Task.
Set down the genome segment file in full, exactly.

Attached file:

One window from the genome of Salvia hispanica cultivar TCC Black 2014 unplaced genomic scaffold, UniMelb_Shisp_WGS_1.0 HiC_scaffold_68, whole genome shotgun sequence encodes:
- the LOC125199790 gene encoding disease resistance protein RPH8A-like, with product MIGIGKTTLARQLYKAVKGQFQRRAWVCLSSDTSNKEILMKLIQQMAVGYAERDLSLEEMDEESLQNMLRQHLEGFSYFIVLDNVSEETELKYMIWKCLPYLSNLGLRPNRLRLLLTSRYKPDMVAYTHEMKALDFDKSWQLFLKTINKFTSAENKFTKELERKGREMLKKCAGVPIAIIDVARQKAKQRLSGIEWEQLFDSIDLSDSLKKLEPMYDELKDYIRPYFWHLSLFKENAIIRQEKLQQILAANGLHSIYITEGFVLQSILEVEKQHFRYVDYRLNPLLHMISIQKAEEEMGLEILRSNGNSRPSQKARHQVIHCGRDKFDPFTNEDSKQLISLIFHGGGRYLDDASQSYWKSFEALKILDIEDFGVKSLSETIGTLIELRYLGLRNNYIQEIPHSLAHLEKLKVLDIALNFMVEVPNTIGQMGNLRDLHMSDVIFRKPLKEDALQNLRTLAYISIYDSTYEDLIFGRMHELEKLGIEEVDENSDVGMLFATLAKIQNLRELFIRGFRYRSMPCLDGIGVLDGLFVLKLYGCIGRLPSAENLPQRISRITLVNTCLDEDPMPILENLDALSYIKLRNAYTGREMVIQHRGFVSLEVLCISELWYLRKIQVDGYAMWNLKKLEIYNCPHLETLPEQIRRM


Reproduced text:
One window from the genome of Salvia hispanica cultivar TCC Black 2014 unplaced genomic scaffold, UniMelb_Shisp_WGS_1.0 HiC_scaffold_68, whole genome shotgun sequence encodes:
- the LOC125199790 gene encoding disease resistance protein RPH8A-like, with product MIGIGKTTLARQLYKAVKGQFQRRAWVCLSSDTSNKEILMKLIQQMAVGYAERDLSLEEMDEESLQNMLRQHLEGFSYFIVLDNVSEETELKYMIWKCLPYLSNLGLRPNRLRLLLTSRYKPDMVAYTHEMKALDFDKSWQLFLKTINKFTSAENKFTKELERKGREMLKKCAGVPIAIIDVARQKAKQRLSGIEWEQLFDSIDLSDSLKKLEPMYDELKDYIRPYFWHLSLFKENAIIRQEKLQQILAANGLHSIYITEGFVLQSILEVEKQHFRYVDYRLNPLLHMISIQKAEEEMGLEILRSNGNSRPSQKARHQVIHCGRDKFDPFTNEDSKQLISLIFHGGGRYLDDASQSYWKSFEALKILDIEDFGVKSLSETIGTLIELRYLGLRNNYIQEIPHSLAHLEKLKVLDIALNFMVEVPNTIGQMGNLRDLHMSDVIFRKPLKEDALQNLRTLAYISIYDSTYEDLIFGRMHELEKLGIEEVDENSDVGMLFATLAKIQNLRELFIRGFRYRSMPCLDGIGVLDGLFVLKLYGCIGRLPSAENLPQRISRITLVNTCLDEDPMPILENLDALSYIKLRNAYTGREMVIQHRGFVSLEVLCISELWYLRKIQVDGYAMWNLKKLEIYNCPHLETLPEQIRRM